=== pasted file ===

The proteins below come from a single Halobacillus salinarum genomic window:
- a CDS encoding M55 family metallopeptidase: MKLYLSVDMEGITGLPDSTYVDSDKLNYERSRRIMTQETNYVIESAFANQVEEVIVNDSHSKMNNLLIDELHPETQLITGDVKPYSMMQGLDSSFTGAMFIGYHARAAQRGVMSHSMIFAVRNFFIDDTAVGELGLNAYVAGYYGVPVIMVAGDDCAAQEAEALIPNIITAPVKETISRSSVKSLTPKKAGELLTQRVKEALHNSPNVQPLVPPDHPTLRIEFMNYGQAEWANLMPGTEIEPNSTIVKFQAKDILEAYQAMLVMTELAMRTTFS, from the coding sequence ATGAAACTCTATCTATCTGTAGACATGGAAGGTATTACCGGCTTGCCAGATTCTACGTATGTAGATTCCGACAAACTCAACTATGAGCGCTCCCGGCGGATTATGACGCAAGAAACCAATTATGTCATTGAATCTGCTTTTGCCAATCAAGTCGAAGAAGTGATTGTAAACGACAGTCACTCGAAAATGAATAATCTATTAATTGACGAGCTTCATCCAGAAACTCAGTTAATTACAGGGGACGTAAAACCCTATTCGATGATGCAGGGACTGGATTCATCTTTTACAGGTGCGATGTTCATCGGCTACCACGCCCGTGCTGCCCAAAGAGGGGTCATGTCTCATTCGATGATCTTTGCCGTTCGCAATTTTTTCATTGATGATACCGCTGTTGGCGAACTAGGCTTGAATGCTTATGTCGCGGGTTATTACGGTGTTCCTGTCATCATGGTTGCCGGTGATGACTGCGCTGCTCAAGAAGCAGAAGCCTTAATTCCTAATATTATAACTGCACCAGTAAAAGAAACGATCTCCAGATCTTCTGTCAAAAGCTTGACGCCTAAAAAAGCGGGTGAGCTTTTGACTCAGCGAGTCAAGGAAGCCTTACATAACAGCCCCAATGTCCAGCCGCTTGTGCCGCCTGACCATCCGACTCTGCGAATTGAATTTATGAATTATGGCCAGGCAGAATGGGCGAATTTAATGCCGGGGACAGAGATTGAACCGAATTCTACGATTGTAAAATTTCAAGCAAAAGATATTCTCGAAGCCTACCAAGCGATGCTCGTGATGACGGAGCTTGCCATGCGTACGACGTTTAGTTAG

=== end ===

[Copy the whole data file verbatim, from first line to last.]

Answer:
The proteins below come from a single Halobacillus salinarum genomic window:
- a CDS encoding M55 family metallopeptidase: MKLYLSVDMEGITGLPDSTYVDSDKLNYERSRRIMTQETNYVIESAFANQVEEVIVNDSHSKMNNLLIDELHPETQLITGDVKPYSMMQGLDSSFTGAMFIGYHARAAQRGVMSHSMIFAVRNFFIDDTAVGELGLNAYVAGYYGVPVIMVAGDDCAAQEAEALIPNIITAPVKETISRSSVKSLTPKKAGELLTQRVKEALHNSPNVQPLVPPDHPTLRIEFMNYGQAEWANLMPGTEIEPNSTIVKFQAKDILEAYQAMLVMTELAMRTTFS, from the coding sequence ATGAAACTCTATCTATCTGTAGACATGGAAGGTATTACCGGCTTGCCAGATTCTACGTATGTAGATTCCGACAAACTCAACTATGAGCGCTCCCGGCGGATTATGACGCAAGAAACCAATTATGTCATTGAATCTGCTTTTGCCAATCAAGTCGAAGAAGTGATTGTAAACGACAGTCACTCGAAAATGAATAATCTATTAATTGACGAGCTTCATCCAGAAACTCAGTTAATTACAGGGGACGTAAAACCCTATTCGATGATGCAGGGACTGGATTCATCTTTTACAGGTGCGATGTTCATCGGCTACCACGCCCGTGCTGCCCAAAGAGGGGTCATGTCTCATTCGATGATCTTTGCCGTTCGCAATTTTTTCATTGATGATACCGCTGTTGGCGAACTAGGCTTGAATGCTTATGTCGCGGGTTATTACGGTGTTCCTGTCATCATGGTTGCCGGTGATGACTGCGCTGCTCAAGAAGCAGAAGCCTTAATTCCTAATATTATAACTGCACCAGTAAAAGAAACGATCTCCAGATCTTCTGTCAAAAGCTTGACGCCTAAAAAAGCGGGTGAGCTTTTGACTCAGCGAGTCAAGGAAGCCTTACATAACAGCCCCAATGTCCAGCCGCTTGTGCCGCCTGACCATCCGACTCTGCGAATTGAATTTATGAATTATGGCCAGGCAGAATGGGCGAATTTAATGCCGGGGACAGAGATTGAACCGAATTCTACGATTGTAAAATTTCAAGCAAAAGATATTCTCGAAGCCTACCAAGCGATGCTCGTGATGACGGAGCTTGCCATGCGTACGACGTTTAGTTAG